1965 Immigration Law Changed Face of America

“Over time, in a process critics call “chain migration,” entire families have re-established themselves in the United States. Historian Otis Graham thinks the policy has been a terrible mistake. “Family reunification puts the decision of who comes to America in the hands of foreigners,” Graham says. “Those decisions are out of the hand of the Congress — they just set up a formula and its kinship. Frankly, it could be called nepotism.

President Lyndon B. Johnson (center) signs the sweeping immigration bill of 1965 into law at a ceremony on Liberty Island, Oct. 4, 1965. Sen. Edward Kennedy and his brother, Sen. Robert Kennedy, are seen at right.


“This bill that we will sign today is not a revolutionary bill. It does not affect the lives of millions,” Johnson said at the signing ceremony. “It will not reshape the structure of our daily lives or add importantly to either our wealth or our power.”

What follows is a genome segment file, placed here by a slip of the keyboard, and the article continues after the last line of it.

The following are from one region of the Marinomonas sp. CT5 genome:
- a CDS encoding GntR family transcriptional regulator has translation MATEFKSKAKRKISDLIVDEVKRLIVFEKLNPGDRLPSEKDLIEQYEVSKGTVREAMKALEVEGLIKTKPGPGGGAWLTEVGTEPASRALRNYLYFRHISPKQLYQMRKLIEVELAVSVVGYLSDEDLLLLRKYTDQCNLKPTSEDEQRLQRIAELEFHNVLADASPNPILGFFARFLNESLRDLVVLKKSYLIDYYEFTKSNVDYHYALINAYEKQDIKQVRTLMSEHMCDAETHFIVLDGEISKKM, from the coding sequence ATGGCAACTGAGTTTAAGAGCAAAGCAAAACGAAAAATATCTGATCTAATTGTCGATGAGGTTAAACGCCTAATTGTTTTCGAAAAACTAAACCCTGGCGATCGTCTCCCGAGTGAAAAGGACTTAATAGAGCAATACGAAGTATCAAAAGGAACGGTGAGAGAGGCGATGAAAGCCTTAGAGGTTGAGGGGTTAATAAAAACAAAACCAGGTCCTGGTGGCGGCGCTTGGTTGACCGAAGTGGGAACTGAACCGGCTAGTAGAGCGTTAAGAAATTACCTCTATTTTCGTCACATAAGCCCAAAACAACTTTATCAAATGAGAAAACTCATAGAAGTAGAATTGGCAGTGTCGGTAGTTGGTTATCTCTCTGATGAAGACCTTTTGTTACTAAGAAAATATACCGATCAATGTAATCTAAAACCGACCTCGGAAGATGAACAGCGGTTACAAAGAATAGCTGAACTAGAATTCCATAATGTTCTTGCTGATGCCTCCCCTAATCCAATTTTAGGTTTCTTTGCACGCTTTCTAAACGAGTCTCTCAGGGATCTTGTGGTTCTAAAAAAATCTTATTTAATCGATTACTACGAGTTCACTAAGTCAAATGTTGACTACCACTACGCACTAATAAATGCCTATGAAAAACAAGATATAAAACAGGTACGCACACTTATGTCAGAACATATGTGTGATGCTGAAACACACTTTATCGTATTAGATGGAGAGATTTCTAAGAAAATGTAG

Looking back, Johnson’s statement is remarkable because it proved so wrong. Why? Sociologist Klineberg says the government’s newfound sense of egalitarianism only went so far. The central purpose of the new immigration law was to reunite families.

Klineberg notes that in debating an overhaul of immigration policy in the 1960s, many in Congress had argued that little would change because the measure gave preference to relatives of immigrants already in America. Another provision gave preference to professionals with skills in short supply in the United States.

“Congress was saying in its debates, ‘We need to open the door for some more British doctors, some more German engineers,'” Klineberg says. “It never occurred to anyone, literally, that there were going to be African doctors, Indian engineers, Chinese computer programmers who’d be able, for the first time in the 20th century, to immigrate to America.”

Predictions Based on Ignorance?


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